In theory, one might expect Employee B to step up the pace to compete with Employee A. But in my experience, that usually does not happen. More often than not, the less productive employees will conspire or band together, whether out loud or silently. They will engage in a campaign to either bring the more productive employees in line and get them to stop spoiling the party for everyone, or drive them out of the company altogether. Bs have no tolerance for being held accountable, and they may engage in a smear campaign to diminish the credibility of the As. Over time, the Bs make life unpleasant for the As, so that the As leave the company (usually from burnout) and the Bs dominate the work culture. The bullies take over the schoolyard.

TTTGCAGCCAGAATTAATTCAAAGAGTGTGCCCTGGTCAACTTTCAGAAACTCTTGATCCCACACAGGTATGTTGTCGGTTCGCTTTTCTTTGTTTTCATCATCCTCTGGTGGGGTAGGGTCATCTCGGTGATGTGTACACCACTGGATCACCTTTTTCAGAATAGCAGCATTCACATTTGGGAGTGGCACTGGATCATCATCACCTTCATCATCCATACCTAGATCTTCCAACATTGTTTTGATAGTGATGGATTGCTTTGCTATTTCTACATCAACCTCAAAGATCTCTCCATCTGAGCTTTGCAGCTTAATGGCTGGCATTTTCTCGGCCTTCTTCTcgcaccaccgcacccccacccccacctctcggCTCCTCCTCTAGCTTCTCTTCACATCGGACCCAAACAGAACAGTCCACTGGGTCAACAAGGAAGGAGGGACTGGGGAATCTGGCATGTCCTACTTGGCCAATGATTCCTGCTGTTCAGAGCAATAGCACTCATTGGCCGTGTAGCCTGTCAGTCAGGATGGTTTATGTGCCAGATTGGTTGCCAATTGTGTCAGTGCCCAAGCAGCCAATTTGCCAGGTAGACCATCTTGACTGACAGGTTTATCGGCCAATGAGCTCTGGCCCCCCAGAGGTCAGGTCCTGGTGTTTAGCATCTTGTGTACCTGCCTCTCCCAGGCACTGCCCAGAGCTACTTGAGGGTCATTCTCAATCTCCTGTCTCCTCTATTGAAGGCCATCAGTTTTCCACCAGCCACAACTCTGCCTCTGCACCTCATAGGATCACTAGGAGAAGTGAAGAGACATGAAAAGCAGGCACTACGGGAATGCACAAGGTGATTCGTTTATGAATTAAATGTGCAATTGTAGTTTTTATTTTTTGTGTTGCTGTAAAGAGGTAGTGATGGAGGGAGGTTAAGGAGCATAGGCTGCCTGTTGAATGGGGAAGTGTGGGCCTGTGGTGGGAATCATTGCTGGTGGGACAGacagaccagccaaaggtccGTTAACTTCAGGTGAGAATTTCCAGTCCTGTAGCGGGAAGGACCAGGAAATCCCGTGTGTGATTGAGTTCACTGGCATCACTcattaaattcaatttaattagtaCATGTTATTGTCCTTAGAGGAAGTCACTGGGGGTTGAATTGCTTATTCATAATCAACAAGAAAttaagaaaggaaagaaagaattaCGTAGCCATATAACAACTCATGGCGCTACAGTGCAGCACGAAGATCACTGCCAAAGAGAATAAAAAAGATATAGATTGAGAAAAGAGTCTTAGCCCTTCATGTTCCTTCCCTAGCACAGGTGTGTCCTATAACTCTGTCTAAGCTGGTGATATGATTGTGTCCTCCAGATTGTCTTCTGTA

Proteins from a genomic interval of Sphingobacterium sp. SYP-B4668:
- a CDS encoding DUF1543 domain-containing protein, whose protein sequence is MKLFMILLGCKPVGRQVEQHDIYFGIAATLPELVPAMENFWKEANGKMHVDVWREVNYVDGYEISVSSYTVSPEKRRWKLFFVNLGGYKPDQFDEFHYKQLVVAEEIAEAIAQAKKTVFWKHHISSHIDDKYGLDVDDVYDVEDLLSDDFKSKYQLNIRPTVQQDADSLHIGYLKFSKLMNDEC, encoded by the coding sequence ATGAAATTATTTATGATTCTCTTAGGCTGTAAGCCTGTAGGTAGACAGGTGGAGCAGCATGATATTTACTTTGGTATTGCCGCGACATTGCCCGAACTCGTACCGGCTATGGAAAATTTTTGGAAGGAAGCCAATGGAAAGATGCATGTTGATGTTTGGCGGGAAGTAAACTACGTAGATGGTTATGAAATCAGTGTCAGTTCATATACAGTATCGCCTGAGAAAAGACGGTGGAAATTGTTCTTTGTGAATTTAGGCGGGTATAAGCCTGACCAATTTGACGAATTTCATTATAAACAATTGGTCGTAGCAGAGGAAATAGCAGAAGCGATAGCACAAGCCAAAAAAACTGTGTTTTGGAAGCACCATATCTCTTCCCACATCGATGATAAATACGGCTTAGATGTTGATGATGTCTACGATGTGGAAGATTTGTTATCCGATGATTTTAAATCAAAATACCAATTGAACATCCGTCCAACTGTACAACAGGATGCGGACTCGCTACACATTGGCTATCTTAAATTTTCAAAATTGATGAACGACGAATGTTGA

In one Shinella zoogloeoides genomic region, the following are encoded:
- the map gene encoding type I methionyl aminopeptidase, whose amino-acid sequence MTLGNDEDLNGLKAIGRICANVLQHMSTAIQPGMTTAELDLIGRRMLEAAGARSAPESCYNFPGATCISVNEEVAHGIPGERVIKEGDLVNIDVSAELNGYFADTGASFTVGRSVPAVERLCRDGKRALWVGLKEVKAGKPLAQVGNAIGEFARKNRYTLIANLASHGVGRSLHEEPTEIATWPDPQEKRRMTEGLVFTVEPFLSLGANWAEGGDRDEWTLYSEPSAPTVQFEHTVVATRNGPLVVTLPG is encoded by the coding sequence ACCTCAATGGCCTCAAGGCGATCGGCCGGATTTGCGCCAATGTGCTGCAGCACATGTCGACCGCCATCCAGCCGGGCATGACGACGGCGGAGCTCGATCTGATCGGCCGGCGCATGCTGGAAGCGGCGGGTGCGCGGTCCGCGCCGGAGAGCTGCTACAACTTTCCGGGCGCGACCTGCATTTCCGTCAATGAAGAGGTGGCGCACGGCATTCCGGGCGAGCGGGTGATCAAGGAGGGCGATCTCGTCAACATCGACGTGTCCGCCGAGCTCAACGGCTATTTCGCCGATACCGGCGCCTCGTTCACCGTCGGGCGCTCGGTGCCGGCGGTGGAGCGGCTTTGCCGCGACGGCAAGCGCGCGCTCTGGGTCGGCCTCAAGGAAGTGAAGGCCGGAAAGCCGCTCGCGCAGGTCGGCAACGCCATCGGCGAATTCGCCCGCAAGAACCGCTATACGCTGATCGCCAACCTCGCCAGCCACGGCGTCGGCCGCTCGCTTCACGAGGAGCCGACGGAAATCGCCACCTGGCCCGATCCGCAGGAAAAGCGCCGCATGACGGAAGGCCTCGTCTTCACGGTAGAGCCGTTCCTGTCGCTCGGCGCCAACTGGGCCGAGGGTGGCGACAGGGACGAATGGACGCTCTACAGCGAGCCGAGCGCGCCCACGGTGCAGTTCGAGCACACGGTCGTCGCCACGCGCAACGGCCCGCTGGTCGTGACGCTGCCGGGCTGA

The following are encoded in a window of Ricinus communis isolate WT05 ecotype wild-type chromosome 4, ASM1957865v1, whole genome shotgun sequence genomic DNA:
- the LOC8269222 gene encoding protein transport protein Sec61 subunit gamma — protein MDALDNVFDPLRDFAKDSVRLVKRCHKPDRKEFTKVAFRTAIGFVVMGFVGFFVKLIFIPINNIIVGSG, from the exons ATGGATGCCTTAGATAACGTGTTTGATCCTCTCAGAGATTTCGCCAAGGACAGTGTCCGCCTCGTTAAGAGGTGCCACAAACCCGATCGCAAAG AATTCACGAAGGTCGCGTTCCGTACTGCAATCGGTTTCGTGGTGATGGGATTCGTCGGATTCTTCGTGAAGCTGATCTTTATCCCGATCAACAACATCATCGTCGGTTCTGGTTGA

Team meetings show a glimpse into the culture. The Bs are happy to have another team meeting, because they don’t particularly care about productivity. They get paid for their hour no matter what. The As, on the other hand, are preoccupied with the amount of work that’s not getting done while they’re wasting time in a pointless meeting. Thus, the As are more likely to push to get the meeting done and get back to work, possibly coming across as short or irritated. The Bs, on the other hand, are more likely to just stay quiet. The As are more likely to vocally express frustration. The As are more likely to protest having the meeting in the first place. The As, therefore, will come across as having a bad attitude and may be publicly chastised. The Bs, all the while, don’t really care. Over time, the As will stop caring, too…because they will be looking for new jobs. If you think you can call a team meeting to “address” this kind of issue, who do you think you’re kidding?